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Information in a biological organism is stored in its genome. The genome of all complex organisms consists of long molecules of DNA made up of chains of nucleotides in a double-helix structure. The basic functional unit of the genome is a gene. The central dogma of molecular biology states that information stored in the DNA of a given gene is transcribed into RNA, which is then translated into proteins (see Figure 1).
Proteins are the fundamental structural and functional units in cells. Each one is specialised to carry fill one of a variety of important roles, such as a structural element, enzyme catalyst or antibody. A large subset of proteins known as transcription factors (TFs) also play a regulatory role, determining when, where and how much a particular gene is expressed into proteins. Because regulatory proteins are themselves the products of expressed genes, they too are under regulatory control, giving rise to complex networks of interacting genes.
This section describes the processes of transcription and translation that mediate the path from DNA to protein in prokaryotic and eukaryotic cells. While the gene expression mechanism in both types of cells is generally very similar, there are several significant differences . In eukaryotic cells, DNA is stored in the nucleus, whereas prokaryotic cells have no nucleus. All complex, multicellular organisms are eukaryotic, and their cells tend to have a considerably higher level of regulatory complexity than single-celled prokaryotic organisms such as bacteria.
A gene consists of a regulatory region, which controls when the gene will be activated, and a coding region, which specifies the shape of the protein that will be produced when the gene is activated (see Figure 2). In prokaryotes, the regulatory region is generally located directly upstream of the coding region, whereas in eukaryotes elements of the regulatory region may be located at a considerable distance both upstream and downstream from the coding region. A regulatory region contains binding sites for a number of transcription factors (TFs). Individual TFs may exert either positive or negative control on the activation of a gene, increasing or decreasing its rate of transcription. When the activation conditions for a given gene are fulfilled, a large molecule called RNA Polymerase binds to the TF complex and the DNA in the gene's coding region is unwound. The sequence of nucleotides on the coding strand of the DNA is then used as a template to create a single-stranded messenger RNA (mRNA) molecule .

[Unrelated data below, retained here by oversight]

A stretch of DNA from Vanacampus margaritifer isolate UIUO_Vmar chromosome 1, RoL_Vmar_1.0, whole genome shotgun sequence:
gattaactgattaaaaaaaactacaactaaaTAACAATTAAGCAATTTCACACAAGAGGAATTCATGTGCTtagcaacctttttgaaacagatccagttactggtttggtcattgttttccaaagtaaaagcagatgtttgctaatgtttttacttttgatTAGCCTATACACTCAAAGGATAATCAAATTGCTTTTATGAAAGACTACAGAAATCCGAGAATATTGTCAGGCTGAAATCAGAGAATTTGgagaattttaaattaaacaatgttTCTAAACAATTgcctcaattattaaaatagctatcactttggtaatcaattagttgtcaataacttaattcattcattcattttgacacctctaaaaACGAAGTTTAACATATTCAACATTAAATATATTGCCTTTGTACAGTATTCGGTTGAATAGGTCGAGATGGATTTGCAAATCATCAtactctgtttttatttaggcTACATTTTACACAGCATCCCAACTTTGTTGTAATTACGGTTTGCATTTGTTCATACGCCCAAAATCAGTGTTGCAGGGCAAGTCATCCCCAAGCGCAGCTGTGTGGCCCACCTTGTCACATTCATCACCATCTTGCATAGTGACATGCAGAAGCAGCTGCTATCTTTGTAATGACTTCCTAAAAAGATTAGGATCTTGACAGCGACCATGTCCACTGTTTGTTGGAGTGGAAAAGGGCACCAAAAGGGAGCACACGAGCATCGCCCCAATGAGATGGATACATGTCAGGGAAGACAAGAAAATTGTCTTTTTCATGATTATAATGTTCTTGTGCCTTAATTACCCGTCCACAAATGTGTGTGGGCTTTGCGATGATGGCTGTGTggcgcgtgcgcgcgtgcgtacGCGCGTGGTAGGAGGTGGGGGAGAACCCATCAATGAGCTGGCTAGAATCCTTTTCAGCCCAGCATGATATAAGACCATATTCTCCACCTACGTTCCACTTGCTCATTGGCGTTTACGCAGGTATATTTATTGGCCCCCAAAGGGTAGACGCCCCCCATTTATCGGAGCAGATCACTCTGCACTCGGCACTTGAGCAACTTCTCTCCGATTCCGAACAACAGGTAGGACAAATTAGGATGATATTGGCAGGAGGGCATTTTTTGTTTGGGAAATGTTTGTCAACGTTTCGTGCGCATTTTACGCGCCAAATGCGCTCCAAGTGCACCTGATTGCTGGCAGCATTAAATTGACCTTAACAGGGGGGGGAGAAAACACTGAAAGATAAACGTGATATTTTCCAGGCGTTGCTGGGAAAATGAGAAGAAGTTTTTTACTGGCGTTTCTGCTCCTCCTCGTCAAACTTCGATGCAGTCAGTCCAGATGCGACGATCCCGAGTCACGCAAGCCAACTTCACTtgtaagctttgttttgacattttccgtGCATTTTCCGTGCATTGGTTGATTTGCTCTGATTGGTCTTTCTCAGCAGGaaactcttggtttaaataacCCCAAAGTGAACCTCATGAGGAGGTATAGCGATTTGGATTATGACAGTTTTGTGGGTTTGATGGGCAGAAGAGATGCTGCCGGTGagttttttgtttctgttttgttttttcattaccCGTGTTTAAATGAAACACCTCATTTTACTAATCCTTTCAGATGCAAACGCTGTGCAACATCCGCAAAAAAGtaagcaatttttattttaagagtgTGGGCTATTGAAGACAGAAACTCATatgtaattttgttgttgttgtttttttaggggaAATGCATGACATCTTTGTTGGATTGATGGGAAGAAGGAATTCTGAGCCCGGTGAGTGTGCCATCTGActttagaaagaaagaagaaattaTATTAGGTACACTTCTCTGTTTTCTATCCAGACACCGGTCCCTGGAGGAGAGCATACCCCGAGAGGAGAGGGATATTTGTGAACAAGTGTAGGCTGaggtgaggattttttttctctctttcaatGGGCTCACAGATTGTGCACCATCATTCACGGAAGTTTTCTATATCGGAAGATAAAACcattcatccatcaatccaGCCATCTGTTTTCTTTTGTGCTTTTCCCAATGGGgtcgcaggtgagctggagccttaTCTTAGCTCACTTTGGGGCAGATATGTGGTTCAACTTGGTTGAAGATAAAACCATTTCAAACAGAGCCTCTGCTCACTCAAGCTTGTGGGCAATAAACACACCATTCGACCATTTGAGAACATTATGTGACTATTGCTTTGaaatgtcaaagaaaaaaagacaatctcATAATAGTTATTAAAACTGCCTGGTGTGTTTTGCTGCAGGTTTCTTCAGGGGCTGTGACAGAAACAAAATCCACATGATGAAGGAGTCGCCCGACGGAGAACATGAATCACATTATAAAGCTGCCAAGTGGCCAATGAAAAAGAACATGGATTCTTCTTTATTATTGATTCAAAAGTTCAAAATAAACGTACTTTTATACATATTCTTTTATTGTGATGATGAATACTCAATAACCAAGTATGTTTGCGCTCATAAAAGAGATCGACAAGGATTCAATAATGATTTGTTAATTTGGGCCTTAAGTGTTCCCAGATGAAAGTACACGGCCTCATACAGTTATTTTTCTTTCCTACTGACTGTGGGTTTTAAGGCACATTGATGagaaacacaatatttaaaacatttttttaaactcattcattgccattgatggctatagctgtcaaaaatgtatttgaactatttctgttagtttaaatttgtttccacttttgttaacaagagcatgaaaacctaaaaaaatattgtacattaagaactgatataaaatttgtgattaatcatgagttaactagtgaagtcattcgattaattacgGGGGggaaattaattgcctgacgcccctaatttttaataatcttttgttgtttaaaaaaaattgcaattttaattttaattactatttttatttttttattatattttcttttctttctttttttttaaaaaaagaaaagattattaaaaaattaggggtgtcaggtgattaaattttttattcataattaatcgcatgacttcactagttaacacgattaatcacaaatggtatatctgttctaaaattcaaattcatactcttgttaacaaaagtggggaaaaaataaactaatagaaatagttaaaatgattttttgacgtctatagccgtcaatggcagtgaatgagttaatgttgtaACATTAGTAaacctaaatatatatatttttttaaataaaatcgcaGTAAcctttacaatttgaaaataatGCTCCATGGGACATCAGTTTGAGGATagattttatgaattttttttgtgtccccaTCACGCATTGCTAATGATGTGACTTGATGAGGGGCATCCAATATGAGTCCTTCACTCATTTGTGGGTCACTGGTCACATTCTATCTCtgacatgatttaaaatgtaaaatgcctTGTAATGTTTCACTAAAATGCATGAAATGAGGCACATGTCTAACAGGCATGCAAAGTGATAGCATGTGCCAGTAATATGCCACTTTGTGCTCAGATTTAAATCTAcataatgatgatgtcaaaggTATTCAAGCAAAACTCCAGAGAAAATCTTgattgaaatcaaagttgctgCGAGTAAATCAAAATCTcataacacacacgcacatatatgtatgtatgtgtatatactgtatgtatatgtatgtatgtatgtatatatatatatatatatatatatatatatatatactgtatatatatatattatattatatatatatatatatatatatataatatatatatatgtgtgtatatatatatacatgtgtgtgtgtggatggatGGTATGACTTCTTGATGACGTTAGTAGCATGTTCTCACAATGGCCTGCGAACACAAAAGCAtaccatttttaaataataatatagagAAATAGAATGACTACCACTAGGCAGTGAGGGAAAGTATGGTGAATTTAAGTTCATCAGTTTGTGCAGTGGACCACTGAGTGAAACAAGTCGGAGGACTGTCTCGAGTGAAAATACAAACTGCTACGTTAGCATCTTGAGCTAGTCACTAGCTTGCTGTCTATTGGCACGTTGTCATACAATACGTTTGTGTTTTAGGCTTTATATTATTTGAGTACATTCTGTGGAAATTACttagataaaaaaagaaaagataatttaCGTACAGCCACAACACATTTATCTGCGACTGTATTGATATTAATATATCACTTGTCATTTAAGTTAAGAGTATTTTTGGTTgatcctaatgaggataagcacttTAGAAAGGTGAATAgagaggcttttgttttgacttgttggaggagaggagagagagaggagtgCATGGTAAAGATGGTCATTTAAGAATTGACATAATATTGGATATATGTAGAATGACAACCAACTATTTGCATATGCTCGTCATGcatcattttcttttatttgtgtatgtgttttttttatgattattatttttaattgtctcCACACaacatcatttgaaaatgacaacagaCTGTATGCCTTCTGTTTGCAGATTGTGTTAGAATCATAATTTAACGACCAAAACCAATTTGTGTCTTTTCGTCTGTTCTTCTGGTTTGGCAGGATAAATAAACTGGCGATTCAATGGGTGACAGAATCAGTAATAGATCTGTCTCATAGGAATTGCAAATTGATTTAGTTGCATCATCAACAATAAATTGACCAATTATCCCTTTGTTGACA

In prokaryotes, the coding region is contiguous. In eukaryotes however, the coding region is broken up into a series of coding exons and non-coding introns, which must be spliced out of the initial RNA transcript. A number of other processing mechanisms are also possible at this stage. In many cases, a single eukaryotic gene can be spliced and edited in multiple ways to produce a variety of different protein products  (see Figure 3). As the next step of gene expression, translation, occurs in the cytoplasm of the cell, mRNA molecules in eukaryotes must also be transported outside of the cell nucleus.
Once in the cytoplasm, mRNA molecules bind to another large molecule called a ribosome. A ribosome reads an mRNA molecule in triplet known as codons. Each codon maps to one of twenty possible amino acids, that are chained together in the order specified by the mRNA. The newly created amino acid chain then folds into a complex three-dimensional protein structure.
Whereas DNA is a stable molecule, mRNA and proteins have only limited lifespan before they are broken down and their constituent nucleotides and amino acids are reused. Both mRNA and proteins may be degraded at different rates depending on their conformation and the presence or absence of other chemicals in the cell. While the most well understood form of regulation occurs at the transcriptional level, control of gene expression may be exercised at the at almost any stage of protein synthesis. Regulation is also known to occur at the level of RNA processing, mRNA transport and translation, protein modification and mRNA and protein degradation.
Next: The control tasks of Up: Biological background Previous: Biological background Nic Geard 2004-05-06